(Corrects spelling of ”banks“ in headline”)
* FTSEurofirst 300 falls 0.4 percent
* Banks take most points off index; Greek banks slide
* For up-to-the-minute stocks news, click on [STXNEWS/EU]
By Brian Gorman
LONDON, Dec 17 (Reuters) - European shares fell back from a one-month closing high in early trade on Thursday after the U.S. Federal Reserve reiterated its special liquidity measures would expire early next year.
At 0940 GMT, the FTSEurofirst 300 .FTEU3 index of top European shares was down 0.4 percent at 1,027.34 points, having hit a one-month closing high on Wednesday.
The European benchmark is still up more than 59 percent from its lifetime low on March 9, with several major economies having emerged from recession.
The heavyweight banking sector took the most points off the index. BBVA (BBVA.MC), BNP Paribas (BNPP.PA), Banco Santander (SAN.MC), Barclays (BARC.L), HSBC (HSBA.L), Lloyds Banking (LLOY.L) and Societe Generale (SOGN.PA) fell between 0.6 and 2.3 percent.
Greek banks were among the worst performers due to ongoing worries about the country’s deficit. Alpha Bank (ACBr.AT), Piraeus Bank BCPr.AT, National Bank of Greece (NBGr.AT) and EFG Eurobank EFGr.AT fell between 3.7 and 4.2 percent.
Few other sectors were having a major impact on the index. Some energy companies were lower as crude prices CLc1 hovered just above $72 a barrel. Total (TOTF.PA) and BG BG.L were down 0.7 and 1.2 percent, respectively.
The dollar surged to three-month highs on Thursday, knocking down a succession of barriers, as investors wound up short positions for the year after a more upbeat tone from the Federal Reserve helped support its recent rebound. [ID:nTOE5BG05F]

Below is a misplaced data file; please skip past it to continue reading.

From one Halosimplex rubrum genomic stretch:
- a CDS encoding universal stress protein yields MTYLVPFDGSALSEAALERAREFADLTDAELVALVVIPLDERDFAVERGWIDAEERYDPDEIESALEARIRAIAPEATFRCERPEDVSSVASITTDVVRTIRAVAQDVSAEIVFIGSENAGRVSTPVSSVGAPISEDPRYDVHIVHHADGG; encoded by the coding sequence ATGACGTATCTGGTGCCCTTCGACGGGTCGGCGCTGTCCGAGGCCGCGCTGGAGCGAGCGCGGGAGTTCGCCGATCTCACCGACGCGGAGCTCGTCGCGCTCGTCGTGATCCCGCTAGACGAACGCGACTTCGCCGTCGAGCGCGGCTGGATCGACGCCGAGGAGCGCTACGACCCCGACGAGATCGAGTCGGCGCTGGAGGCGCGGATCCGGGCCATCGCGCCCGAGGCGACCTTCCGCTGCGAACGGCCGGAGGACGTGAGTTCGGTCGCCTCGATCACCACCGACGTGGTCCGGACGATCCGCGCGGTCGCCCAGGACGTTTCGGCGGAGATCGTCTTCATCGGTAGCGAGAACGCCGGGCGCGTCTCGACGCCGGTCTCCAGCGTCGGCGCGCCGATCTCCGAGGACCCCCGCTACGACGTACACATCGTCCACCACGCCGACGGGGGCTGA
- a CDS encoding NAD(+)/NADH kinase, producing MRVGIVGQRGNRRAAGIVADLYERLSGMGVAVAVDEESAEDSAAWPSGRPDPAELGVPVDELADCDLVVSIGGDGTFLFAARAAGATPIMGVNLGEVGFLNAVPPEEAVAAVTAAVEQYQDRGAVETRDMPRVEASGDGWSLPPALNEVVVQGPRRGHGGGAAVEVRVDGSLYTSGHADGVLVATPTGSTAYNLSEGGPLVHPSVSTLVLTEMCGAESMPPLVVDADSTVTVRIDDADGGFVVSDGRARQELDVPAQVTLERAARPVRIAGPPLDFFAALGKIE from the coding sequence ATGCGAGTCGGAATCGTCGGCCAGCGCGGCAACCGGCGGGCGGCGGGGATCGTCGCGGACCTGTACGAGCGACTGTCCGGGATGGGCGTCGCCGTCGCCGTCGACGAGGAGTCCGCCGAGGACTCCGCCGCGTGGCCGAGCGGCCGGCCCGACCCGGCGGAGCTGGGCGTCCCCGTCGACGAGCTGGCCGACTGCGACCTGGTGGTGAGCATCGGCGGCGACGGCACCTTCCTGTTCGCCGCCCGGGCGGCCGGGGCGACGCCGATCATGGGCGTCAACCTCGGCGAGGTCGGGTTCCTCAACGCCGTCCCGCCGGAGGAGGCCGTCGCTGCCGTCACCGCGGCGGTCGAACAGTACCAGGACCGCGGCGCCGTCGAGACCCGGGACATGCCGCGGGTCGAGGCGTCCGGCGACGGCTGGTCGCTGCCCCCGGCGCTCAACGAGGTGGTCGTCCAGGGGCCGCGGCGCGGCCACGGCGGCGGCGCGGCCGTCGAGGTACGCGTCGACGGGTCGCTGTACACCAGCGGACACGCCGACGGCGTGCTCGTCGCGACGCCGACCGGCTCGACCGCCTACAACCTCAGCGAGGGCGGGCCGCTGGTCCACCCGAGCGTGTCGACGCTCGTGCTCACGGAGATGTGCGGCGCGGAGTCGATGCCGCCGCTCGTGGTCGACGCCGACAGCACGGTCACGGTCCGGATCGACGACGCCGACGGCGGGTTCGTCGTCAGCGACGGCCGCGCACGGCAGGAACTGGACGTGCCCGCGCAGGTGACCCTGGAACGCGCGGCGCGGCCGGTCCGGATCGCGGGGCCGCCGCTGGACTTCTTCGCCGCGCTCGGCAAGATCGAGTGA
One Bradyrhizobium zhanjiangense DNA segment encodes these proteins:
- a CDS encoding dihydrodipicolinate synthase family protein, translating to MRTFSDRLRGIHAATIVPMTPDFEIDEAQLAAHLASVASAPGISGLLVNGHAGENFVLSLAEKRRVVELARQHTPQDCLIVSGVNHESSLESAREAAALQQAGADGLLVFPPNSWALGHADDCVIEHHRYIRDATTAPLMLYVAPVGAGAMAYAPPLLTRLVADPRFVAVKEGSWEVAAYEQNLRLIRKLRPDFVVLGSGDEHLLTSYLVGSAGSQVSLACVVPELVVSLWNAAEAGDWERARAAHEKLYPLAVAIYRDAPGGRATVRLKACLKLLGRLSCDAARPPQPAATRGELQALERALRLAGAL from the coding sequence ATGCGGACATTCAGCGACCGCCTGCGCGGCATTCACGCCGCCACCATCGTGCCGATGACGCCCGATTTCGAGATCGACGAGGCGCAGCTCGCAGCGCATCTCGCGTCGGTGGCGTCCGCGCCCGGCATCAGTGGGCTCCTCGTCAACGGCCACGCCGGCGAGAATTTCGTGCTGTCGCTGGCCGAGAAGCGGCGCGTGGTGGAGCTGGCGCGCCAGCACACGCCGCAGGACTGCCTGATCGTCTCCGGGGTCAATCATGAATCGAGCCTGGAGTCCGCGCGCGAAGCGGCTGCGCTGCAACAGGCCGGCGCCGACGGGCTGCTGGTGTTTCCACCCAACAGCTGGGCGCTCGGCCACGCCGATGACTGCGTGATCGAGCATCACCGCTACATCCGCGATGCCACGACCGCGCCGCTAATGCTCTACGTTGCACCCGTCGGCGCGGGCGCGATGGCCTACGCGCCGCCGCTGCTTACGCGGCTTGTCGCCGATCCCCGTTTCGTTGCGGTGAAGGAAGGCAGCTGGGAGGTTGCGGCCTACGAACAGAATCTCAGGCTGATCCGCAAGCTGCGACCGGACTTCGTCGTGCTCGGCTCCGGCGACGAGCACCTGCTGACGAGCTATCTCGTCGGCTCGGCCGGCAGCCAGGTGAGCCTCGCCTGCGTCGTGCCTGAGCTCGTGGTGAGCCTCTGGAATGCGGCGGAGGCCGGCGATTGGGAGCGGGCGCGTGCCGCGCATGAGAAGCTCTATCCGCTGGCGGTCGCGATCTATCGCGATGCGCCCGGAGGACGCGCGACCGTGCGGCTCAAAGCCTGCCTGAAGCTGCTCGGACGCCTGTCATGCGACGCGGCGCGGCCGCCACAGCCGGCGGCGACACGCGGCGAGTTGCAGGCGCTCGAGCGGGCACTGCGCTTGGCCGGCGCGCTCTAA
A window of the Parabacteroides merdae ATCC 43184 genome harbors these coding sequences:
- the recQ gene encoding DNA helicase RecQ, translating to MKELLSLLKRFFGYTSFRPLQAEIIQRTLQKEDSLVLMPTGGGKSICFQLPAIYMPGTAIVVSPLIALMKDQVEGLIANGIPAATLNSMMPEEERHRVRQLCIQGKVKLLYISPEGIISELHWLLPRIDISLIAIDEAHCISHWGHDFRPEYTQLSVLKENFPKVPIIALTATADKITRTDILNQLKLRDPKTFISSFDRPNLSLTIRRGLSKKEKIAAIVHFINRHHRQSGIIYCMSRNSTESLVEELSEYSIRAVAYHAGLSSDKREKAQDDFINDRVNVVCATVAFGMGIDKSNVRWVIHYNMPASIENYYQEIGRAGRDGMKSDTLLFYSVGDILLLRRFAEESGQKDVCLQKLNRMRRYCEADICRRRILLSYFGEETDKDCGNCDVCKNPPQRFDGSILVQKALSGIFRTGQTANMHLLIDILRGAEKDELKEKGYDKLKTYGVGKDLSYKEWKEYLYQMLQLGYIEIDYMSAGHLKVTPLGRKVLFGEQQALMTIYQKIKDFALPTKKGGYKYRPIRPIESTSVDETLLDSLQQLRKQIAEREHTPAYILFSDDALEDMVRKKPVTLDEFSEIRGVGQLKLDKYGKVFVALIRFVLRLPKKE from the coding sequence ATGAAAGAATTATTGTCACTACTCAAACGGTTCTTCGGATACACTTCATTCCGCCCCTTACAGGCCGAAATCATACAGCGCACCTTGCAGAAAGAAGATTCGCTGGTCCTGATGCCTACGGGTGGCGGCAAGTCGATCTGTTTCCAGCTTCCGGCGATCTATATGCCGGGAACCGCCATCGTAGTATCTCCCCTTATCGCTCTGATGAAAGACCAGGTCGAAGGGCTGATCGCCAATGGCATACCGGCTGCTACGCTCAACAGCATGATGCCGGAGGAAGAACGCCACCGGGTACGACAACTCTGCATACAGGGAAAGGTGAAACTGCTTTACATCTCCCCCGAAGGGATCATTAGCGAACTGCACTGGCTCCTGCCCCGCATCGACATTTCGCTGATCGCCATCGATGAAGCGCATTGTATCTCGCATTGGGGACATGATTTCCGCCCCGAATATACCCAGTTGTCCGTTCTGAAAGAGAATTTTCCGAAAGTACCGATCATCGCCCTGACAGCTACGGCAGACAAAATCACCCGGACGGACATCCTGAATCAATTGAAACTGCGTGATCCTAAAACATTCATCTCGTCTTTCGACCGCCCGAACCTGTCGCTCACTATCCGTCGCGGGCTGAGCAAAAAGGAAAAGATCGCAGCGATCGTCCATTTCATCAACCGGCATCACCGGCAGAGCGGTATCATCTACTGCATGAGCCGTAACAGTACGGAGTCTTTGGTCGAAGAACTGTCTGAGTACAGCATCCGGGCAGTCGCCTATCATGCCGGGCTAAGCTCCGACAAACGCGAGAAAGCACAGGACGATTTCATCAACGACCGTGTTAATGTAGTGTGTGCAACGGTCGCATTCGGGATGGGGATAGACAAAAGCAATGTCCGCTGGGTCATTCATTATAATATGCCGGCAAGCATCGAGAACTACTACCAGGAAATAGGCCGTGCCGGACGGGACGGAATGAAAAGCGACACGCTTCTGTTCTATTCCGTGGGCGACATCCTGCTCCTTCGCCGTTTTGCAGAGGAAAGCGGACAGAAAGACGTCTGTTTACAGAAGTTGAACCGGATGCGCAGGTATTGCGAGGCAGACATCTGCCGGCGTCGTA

U.S. markets gave up their earlier gains and closed little changed on Wednesday. The Fed voiced growing optimism on the economy as job losses slow, but repeated a vow to keep interest rates unusually low for “an extended period”.
Underscoring improving conditions for banks, the Fed said it would stand by plans to shutter most of its emergency lending facilities on Feb. 1, showing growing confidence that credit markets could stand on their own. [ID:nN16119711]
Later, investors will turn their attention to the weekly jobless claims data in the United States, due at 1330 GMT, and the leading indicators index, at 1500 GMT.
“Markets are still trying to find a trend and establish whether the improvement in the economy is due to stimulus packages,” said Justin Urquhart Stewart, investment director at Seven Investment Management.
Among individual shares, pharmaceutical group Shire (SHP.L) fell 1.7 percent after UBS cut its rating to “neutral” from “buy”.
Urquhart Stewart pointed to a fall in Hong Kong as another possible reason for a weaker European market.
“There’s some nervousness from the east this morning, with Hong Kong weaker with the number of IPOs,” he said.
The Hang Seng .HSI index of Hong Kong shares was down 1.2 percent.